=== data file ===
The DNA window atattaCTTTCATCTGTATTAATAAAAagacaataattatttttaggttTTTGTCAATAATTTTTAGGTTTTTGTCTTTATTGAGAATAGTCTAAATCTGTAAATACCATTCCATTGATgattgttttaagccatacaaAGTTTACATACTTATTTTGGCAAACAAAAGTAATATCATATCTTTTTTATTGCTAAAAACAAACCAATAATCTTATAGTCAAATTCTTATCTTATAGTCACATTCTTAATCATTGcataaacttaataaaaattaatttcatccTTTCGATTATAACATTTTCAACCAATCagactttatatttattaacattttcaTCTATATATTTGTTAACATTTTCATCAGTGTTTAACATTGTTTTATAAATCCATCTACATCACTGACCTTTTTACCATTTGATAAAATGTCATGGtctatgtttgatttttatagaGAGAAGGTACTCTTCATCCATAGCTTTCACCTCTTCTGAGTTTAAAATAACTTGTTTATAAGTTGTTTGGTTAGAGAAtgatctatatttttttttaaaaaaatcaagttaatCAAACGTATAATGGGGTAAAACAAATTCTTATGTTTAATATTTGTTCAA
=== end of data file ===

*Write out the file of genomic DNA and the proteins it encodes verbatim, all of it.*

The DNA window atattaCTTTCATCTGTATTAATAAAAagacaataattatttttaggttTTTGTCAATAATTTTTAGGTTTTTGTCTTTATTGAGAATAGTCTAAATCTGTAAATACCATTCCATTGATgattgttttaagccatacaaAGTTTACATACTTATTTTGGCAAACAAAAGTAATATCATATCTTTTTTATTGCTAAAAACAAACCAATAATCTTATAGTCAAATTCTTATCTTATAGTCACATTCTTAATCATTGcataaacttaataaaaattaatttcatccTTTCGATTATAACATTTTCAACCAATCagactttatatttattaacattttcaTCTATATATTTGTTAACATTTTCATCAGTGTTTAACATTGTTTTATAAATCCATCTACATCACTGACCTTTTTACCATTTGATAAAATGTCATGGtctatgtttgatttttatagaGAGAAGGTACTCTTCATCCATAGCTTTCACCTCTTCTGAGTTTAAAATAACTTGTTTATAAGTTGTTTGGTTAGAGAAtgatctatatttttttttaaaaaaatcaagttaatCAAACGTATAATGGGGTAAAACAAATTCTTATGTTTAATATTTGTTCAA